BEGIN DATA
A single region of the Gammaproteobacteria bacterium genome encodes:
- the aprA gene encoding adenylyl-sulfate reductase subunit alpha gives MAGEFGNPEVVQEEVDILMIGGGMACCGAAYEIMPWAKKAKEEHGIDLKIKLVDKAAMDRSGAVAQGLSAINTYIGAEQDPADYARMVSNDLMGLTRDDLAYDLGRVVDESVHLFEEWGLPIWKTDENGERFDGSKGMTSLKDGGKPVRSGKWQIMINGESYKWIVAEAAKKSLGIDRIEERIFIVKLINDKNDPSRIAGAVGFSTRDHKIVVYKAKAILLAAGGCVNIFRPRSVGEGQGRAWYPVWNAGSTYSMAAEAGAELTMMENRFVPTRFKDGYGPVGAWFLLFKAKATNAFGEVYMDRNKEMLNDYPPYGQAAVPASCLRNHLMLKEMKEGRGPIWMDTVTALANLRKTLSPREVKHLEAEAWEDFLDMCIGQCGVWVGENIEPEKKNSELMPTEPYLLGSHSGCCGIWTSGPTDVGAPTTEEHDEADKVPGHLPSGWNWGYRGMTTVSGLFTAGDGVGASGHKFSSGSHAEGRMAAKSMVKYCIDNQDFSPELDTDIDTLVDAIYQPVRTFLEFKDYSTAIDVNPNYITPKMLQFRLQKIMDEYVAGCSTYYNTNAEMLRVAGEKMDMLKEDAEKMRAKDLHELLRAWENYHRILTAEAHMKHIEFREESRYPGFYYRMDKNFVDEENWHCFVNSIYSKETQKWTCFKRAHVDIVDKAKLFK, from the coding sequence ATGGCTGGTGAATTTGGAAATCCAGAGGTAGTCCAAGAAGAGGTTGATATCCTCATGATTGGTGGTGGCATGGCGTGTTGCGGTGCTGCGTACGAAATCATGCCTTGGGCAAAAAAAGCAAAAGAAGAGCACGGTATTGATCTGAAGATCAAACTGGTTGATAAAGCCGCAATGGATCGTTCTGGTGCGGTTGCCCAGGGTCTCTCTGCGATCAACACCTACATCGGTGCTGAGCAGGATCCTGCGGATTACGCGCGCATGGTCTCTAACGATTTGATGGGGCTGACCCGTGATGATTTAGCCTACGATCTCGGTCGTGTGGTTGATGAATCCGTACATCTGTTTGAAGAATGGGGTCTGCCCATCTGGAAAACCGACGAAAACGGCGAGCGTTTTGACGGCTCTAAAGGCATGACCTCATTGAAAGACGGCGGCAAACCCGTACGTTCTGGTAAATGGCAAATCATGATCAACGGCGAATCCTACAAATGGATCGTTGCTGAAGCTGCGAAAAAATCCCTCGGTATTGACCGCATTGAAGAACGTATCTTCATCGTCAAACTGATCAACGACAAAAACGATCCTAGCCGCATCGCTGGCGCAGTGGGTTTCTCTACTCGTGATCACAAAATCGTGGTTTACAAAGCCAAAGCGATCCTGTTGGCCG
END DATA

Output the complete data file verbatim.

A single region of the Gammaproteobacteria bacterium genome encodes:
- the aprA gene encoding adenylyl-sulfate reductase subunit alpha gives MAGEFGNPEVVQEEVDILMIGGGMACCGAAYEIMPWAKKAKEEHGIDLKIKLVDKAAMDRSGAVAQGLSAINTYIGAEQDPADYARMVSNDLMGLTRDDLAYDLGRVVDESVHLFEEWGLPIWKTDENGERFDGSKGMTSLKDGGKPVRSGKWQIMINGESYKWIVAEAAKKSLGIDRIEERIFIVKLINDKNDPSRIAGAVGFSTRDHKIVVYKAKAILLAAGGCVNIFRPRSVGEGQGRAWYPVWNAGSTYSMAAEAGAELTMMENRFVPTRFKDGYGPVGAWFLLFKAKATNAFGEVYMDRNKEMLNDYPPYGQAAVPASCLRNHLMLKEMKEGRGPIWMDTVTALANLRKTLSPREVKHLEAEAWEDFLDMCIGQCGVWVGENIEPEKKNSELMPTEPYLLGSHSGCCGIWTSGPTDVGAPTTEEHDEADKVPGHLPSGWNWGYRGMTTVSGLFTAGDGVGASGHKFSSGSHAEGRMAAKSMVKYCIDNQDFSPELDTDIDTLVDAIYQPVRTFLEFKDYSTAIDVNPNYITPKMLQFRLQKIMDEYVAGCSTYYNTNAEMLRVAGEKMDMLKEDAEKMRAKDLHELLRAWENYHRILTAEAHMKHIEFREESRYPGFYYRMDKNFVDEENWHCFVNSIYSKETQKWTCFKRAHVDIVDKAKLFK, from the coding sequence ATGGCTGGTGAATTTGGAAATCCAGAGGTAGTCCAAGAAGAGGTTGATATCCTCATGATTGGTGGTGGCATGGCGTGTTGCGGTGCTGCGTACGAAATCATGCCTTGGGCAAAAAAAGCAAAAGAAGAGCACGGTATTGATCTGAAGATCAAACTGGTTGATAAAGCCGCAATGGATCGTTCTGGTGCGGTTGCCCAGGGTCTCTCTGCGATCAACACCTACATCGGTGCTGAGCAGGATCCTGCGGATTACGCGCGCATGGTCTCTAACGATTTGATGGGGCTGACCCGTGATGATTTAGCCTACGATCTCGGTCGTGTGGTTGATGAATCCGTACATCTGTTTGAAGAATGGGGTCTGCCCATCTGGAAAACCGACGAAAACGGCGAGCGTTTTGACGGCTCTAAAGGCATGACCTCATTGAAAGACGGCGGCAAACCCGTACGTTCTGGTAAATGGCAAATCATGATCAACGGCGAATCCTACAAATGGATCGTTGCTGAAGCTGCGAAAAAATCCCTCGGTATTGACCGCATTGAAGAACGTATCTTCATCGTCAAACTGATCAACGACAAAAACGATCCTAGCCGCATCGCTGGCGCAGTGGGTTTCTCTACTCGTGATCACAAAATCGTGGTTTACAAAGCCAAAGCGATCCTGTTGGCCG